# Sliding Friction

by Ron Kurtus (revised 17 November 2016)

The most common type of friction encountered is sliding friction. This is the resistance to motion when you try to move or slide a solid object along the surface of another solid object.

When the external force pushing an object is not great enough to cause motion, the resistance is called static sliding friction. Once the objects are in motion with respect to each other, the resistance is called kinetic or dynamic sliding friction.

Interestingly enough, the static coefficient of sliding friction is greater than the kinetic coefficient, and thus more force is required to start to move an object than is needed to keep it moving.

Questions you may have include:

• What is static sliding friction?
• What happens in the transitional phase of sliding friction
• What kinetic sliding friction?

This lesson will answer those questions. Useful tool: Units Conversion

## Static sliding friction

When the external force pushing an object is not great enough to cause it to slide, the resistance is called static sliding friction. In other words, the object will not move when:

Fe < Fss

where

• Fe is the external force along the sliding surface
• < means "is less than"
• Fss is the resistive force of static sliding friction

### Static sliding friction equation

The equation for static sliding friction is:

Fss = μssN

where:

• Fss is the resistive force of sliding friction
• μss is the coefficient of sliding friction for the two surfaces (Greek letter "mu")
• N is the normal or perpendicular force pushing the two objects together

## Transitional phase

When the external force equals the static sliding friction resistance (Fe = Fss), the object can break loose and start moving. The static friction becomes kinetic or dynamic sliding friction, which has a lower coefficient of friction.

This change from static to kinetic occurs rapidly but is not instantaneous.

Since the kinetic sliding friction is less than the static friction, the external force is greater than the kinetic friction.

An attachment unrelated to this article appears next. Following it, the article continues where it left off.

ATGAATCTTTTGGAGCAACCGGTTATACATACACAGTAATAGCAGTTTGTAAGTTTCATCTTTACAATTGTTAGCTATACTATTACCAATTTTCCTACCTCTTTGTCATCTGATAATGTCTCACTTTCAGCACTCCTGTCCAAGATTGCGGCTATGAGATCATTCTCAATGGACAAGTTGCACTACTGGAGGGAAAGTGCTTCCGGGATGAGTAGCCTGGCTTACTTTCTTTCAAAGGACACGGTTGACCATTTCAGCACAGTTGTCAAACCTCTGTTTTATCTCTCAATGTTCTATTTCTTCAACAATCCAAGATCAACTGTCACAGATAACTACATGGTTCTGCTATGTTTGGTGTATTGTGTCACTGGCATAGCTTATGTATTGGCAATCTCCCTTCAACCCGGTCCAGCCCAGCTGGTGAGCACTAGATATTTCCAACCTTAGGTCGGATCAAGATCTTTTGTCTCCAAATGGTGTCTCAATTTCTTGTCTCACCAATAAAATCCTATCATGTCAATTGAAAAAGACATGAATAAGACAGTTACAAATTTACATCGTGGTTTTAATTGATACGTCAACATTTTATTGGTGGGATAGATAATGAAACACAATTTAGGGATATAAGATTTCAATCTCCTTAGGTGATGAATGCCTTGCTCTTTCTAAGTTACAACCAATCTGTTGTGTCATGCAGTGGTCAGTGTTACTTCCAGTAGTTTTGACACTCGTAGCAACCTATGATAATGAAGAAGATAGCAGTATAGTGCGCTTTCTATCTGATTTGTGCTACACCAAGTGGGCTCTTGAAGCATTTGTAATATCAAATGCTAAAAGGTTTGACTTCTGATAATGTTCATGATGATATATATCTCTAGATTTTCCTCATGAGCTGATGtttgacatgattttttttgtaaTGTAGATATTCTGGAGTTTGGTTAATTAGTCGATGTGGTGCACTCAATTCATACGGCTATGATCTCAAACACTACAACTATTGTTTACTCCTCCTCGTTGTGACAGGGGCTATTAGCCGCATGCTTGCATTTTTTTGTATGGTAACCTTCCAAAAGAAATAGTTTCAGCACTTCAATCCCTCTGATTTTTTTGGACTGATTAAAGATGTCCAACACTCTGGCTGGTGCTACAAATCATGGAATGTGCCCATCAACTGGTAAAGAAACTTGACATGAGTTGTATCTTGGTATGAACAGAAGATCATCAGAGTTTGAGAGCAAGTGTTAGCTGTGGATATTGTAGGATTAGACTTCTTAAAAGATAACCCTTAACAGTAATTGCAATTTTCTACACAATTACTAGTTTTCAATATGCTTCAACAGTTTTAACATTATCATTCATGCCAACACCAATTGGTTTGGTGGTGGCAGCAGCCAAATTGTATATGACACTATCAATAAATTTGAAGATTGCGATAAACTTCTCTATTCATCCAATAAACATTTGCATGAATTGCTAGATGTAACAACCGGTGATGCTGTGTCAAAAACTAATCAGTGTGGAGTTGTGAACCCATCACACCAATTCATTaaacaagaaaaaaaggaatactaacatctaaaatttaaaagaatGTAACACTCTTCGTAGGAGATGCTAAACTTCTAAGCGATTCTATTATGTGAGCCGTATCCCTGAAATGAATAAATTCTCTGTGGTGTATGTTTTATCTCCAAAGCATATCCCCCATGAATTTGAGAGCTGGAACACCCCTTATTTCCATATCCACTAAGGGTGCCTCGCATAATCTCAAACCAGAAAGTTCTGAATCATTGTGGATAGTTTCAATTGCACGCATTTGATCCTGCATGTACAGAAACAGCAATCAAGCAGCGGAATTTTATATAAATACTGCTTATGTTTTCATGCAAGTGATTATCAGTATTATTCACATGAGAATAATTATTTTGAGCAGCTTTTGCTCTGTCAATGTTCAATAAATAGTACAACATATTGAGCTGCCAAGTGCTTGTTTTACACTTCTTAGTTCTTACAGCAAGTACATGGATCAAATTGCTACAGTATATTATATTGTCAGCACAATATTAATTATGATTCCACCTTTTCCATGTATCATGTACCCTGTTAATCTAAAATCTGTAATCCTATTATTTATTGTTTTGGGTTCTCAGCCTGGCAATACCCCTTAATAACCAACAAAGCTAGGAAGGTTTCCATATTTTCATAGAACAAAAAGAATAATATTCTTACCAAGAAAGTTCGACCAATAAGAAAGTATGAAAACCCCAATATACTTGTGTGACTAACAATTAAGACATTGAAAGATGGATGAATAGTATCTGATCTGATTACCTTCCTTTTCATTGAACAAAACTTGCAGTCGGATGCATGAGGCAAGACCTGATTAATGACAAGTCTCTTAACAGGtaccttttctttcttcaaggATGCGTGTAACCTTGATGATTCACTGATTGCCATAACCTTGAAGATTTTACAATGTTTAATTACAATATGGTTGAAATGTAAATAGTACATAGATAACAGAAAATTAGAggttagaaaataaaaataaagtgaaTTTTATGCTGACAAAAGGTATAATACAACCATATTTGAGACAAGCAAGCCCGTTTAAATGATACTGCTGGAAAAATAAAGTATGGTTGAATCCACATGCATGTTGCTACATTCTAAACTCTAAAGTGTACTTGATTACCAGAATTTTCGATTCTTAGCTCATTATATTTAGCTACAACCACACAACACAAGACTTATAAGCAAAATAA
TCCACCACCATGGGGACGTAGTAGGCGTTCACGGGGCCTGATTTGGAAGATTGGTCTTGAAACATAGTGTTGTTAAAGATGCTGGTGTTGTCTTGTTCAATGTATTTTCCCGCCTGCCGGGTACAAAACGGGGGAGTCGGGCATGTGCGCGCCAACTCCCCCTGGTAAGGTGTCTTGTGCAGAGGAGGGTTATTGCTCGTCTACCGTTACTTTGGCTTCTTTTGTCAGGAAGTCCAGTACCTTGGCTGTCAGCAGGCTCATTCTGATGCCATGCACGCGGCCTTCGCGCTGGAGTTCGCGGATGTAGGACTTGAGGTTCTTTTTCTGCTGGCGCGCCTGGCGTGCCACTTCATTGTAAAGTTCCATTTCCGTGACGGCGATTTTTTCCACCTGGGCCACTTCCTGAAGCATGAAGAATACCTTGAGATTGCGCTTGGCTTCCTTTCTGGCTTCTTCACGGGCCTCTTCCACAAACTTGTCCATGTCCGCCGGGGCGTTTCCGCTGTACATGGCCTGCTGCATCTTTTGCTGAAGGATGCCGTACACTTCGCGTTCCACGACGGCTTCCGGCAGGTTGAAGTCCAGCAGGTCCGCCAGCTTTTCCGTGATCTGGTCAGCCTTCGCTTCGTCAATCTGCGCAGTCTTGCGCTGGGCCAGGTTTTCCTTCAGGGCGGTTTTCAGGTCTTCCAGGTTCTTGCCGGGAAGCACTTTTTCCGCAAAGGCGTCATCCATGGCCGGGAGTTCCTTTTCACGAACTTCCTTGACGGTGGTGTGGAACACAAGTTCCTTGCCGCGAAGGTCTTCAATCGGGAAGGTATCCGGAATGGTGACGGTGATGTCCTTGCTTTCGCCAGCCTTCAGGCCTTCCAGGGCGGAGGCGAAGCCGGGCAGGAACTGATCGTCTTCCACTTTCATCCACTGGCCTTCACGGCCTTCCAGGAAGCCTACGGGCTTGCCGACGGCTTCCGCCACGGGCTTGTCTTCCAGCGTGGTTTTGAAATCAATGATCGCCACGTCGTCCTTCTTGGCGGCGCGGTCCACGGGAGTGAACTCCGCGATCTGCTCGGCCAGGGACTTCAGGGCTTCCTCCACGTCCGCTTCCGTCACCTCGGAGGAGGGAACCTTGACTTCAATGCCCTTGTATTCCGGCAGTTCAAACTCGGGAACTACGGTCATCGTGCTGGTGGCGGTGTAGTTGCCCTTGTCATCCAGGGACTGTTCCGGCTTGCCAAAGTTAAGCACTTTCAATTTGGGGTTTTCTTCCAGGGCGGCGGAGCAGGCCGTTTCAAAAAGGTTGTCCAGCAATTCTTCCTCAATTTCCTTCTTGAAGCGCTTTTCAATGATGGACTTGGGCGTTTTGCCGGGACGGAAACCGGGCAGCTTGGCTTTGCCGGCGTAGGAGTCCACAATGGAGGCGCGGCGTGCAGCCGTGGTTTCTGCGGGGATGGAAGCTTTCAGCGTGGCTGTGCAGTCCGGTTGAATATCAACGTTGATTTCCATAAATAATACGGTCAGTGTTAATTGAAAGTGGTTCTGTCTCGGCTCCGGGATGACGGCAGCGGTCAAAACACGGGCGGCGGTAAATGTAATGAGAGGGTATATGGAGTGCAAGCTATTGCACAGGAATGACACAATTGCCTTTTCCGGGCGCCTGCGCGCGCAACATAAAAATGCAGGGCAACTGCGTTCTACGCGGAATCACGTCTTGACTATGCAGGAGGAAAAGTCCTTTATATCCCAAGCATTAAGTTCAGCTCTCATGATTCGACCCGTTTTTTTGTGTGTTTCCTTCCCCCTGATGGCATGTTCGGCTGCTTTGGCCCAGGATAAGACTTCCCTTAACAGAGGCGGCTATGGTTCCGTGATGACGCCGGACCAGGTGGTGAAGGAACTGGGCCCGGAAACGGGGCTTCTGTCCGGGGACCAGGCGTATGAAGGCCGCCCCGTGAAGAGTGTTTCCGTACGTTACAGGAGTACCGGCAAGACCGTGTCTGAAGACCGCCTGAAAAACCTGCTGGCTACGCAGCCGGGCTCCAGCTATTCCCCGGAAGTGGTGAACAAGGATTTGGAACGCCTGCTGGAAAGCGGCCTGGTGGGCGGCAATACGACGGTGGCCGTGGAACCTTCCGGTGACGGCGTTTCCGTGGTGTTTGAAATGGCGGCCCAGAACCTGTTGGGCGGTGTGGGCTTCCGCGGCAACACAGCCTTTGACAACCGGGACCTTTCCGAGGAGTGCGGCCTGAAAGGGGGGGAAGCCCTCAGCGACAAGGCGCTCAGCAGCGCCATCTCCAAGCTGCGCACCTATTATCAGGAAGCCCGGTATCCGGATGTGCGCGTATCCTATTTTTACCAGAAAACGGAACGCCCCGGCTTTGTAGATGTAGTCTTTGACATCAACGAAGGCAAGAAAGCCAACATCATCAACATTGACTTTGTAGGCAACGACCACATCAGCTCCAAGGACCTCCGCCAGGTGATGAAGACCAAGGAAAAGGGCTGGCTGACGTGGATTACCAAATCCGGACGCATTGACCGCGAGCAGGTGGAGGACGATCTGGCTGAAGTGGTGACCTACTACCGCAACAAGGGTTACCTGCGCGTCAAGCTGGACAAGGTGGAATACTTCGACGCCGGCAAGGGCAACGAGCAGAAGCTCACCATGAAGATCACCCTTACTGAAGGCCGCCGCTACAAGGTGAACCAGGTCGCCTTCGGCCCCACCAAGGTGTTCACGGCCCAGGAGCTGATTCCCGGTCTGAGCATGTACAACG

## Kinetic sliding friction

Once an object is sliding along a surface, the resistance is called kinetic or dynamic sliding friction.

### Static sliding friction equation

The kinetic sliding friction equation is:

Fks = μksN

where:

• Fks is the kinetic sliding resistive force of friction
• μks is the kinetic coefficient of sliding friction for the two surfaces (Greek letter "mu")

### Coefficients of friction different

The kinetic coefficent of sliding friction is less than the friction when the object is stationary or static.

μks < μss

This means that it is easier to slide a moving object than it is to get it to start moving.

### Relationship to external force on sliding object

If an external force is acting on the object, it can accelerate, remain at a constant velocity, or slow down, according to the strength of the external force.

(See External Force and Sliding Kinetic Friction for more information.)

#### Acceleration

When the external force is greater than the kinetic sliding friction, the object will accelerate. This is the case when a stationary object breaks from the static to kinetic sliding mode.

#### Constant velocity

If the external force equals the kinetic sliding friction, the object will continue sliding at a constant velocity.

#### Slowing down and stopping

If the external force is less than the kinetic sliding friction, or has been reduced to zero, the object will slow down and ultimately stop moving.

## Summary

Sliding an object along the surface of another object results in sliding friction. When the resistance to sliding is greater than the force pushing the object, it is called static friction. When the external force equals the static sliding friction, the object starts moving and transitions from the static to kinetic mode. Once the object is sliding, the resistance is call kinetic friction.

The external force acting on the object can cause it to accelerate, remain at a constant velocity, or slow down, according to the strength of the external force.

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## Resources and references

Ron Kurtus' Credentials

### Websites

Friction Resources - Extensive list

Friction Concepts - HyperPhysics

## Questions and comments

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www.school-for-champions.com/science/
friction_sliding.htm
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